2 – You can tell what country you are in by their drivers. Czech drivers were the worst – aggressive, erratic and impatient. Germans were the fastest, but then much of the time there were no speed limits. And Swedes are by far the politest, most laid back drivers there are. I doubt the horn is even connected in their Volvos.
3 – Sweden is EXTREMELY boring to drive in. Malmo to Stockholm is about 6 and a half hours of trees. Swedes have so much space they don’t need to put motorways near built up areas. So other than 15 minutes looking at the lake near Jonkoping, and the sights near the Saab aircraft factory outside Linkoping, it’s nothing but trees, for hour after hour. I told the north of the country is even more boring. Somehow.
4 – GPS is wonderful, but.. Our children will not know the family rows our parents had driving on the continent with paper maps and trying to find the bloody Formula 1 hotel which you can see but can’t figure out how to get to. However it is not infallible. This I discovered when I found myself routed down a tiny Czech back road. I wasn’t the first to find themself there, as I was saved by a handwritten “Dresden” stuck on a stop sign which put me back on the right road.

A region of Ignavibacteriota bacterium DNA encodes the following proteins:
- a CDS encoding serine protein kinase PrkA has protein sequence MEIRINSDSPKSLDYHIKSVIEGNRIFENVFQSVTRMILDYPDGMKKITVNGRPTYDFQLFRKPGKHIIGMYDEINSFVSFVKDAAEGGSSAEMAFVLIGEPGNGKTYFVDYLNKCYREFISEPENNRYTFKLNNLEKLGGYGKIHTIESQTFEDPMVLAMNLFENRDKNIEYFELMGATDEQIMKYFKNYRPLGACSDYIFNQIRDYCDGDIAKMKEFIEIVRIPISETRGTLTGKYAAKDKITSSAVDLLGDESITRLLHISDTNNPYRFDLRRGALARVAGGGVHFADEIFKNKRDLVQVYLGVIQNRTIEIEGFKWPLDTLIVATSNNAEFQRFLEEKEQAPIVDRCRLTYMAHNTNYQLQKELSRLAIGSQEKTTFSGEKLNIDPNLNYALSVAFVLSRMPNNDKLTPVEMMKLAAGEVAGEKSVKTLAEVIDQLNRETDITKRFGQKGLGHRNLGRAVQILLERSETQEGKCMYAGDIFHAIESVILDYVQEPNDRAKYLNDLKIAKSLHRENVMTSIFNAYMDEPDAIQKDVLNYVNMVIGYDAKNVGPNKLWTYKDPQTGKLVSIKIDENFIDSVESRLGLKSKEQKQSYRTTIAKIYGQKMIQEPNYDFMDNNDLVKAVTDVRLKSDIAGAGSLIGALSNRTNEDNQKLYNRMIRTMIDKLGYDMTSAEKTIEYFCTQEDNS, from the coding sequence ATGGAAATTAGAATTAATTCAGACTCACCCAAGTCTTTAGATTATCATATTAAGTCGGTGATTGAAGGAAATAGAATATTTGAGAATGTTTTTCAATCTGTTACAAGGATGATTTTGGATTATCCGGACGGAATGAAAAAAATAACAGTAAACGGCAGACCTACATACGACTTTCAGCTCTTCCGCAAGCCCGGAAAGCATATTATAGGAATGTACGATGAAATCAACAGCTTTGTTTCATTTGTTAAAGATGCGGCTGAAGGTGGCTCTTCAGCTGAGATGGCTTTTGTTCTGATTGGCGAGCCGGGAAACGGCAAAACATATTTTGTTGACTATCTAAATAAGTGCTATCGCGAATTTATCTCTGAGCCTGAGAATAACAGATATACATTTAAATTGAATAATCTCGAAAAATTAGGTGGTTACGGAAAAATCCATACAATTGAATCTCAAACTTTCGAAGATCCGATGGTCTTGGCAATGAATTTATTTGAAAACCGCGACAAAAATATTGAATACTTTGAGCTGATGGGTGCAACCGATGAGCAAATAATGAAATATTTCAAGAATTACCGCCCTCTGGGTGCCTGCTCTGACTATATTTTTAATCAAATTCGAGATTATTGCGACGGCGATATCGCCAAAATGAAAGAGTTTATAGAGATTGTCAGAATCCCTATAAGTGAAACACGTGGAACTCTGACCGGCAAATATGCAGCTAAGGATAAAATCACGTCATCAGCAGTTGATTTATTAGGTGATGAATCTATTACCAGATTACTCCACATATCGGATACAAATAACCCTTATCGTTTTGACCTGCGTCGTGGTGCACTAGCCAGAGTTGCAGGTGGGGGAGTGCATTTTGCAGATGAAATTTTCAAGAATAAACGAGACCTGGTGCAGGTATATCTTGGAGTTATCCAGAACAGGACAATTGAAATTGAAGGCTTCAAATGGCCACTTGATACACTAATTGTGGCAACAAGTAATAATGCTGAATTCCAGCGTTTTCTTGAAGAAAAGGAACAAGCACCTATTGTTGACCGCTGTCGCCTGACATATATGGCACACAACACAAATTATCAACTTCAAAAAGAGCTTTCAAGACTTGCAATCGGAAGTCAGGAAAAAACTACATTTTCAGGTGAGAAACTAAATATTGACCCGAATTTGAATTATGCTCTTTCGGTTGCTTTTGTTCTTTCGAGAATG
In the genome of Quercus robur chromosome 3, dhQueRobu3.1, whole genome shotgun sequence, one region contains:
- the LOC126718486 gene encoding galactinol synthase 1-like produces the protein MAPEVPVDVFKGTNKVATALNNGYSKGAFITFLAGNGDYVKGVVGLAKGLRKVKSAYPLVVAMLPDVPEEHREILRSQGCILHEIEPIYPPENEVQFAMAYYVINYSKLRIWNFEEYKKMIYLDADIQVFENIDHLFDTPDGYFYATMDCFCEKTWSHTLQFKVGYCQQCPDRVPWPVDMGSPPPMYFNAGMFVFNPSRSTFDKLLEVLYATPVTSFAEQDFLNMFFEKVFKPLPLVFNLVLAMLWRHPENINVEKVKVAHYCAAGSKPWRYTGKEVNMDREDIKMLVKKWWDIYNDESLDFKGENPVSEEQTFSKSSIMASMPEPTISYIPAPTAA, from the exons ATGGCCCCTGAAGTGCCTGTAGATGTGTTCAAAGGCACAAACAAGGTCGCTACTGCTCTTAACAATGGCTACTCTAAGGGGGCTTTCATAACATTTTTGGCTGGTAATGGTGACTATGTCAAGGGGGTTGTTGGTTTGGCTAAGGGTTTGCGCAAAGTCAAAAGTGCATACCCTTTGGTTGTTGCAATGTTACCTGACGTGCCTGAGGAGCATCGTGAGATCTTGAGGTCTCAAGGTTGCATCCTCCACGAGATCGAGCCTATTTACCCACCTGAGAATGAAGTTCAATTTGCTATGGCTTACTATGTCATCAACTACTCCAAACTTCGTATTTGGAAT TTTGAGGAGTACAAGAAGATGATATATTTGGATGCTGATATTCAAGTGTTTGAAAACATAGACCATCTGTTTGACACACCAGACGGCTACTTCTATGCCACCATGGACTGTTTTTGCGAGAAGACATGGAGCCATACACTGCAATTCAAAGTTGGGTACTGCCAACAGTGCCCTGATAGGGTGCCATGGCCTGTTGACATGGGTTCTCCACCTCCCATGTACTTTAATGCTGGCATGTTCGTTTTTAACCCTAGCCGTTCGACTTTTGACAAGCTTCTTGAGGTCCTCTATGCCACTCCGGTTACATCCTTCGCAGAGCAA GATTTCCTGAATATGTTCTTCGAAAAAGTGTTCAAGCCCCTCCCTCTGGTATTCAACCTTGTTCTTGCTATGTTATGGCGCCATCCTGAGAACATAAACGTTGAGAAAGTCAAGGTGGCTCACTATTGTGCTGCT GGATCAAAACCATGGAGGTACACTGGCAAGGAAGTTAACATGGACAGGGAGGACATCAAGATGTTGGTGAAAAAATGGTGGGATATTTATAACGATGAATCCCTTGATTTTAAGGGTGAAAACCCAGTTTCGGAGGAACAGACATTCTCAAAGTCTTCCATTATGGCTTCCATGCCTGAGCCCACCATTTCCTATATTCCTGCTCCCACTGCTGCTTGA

5 – The whole journey is much easier if you sleep. Be sure to do the sleeping before you get in the car though. My biggest worry (other than snow) was getting tired and dozing off. I banked sleep for a few days beforehand and paced myself. Mostly it was 2 hour stretches then stop for coffee or food, and a driver swap if available. Only once on the trip did I feel tired, and then it was just for a few minutes. Boredom turned out to be the real challenge. But there is a solution to that.
6 – Music Music Music. When you are on your own it can be boring (see above about Sweden and trees). I found music made a big difference. I played my music collection off my phone, and was happily able to tunelessly scream out whatever I wanted. It did teach me I need to freshen up my music collection though.
7 – The drive is easier when you have the road to yourself. So start as early as possible each day. I left Vienna at around 0600 on a Sunday so I didn’t see any real traffic until about about lunch time. By that stage I was across Austria, Czech, and all the way into Germany. The following day I had a 0600 ferry to Denmark, and was driving there at 0800. It was much easier as well to deal with driving in the dark when it is early in the day and you are fresh. Better that than after you have been going for 12 hours. The early starts meant some light early morning fog was the only problem. Which brings me to the weather…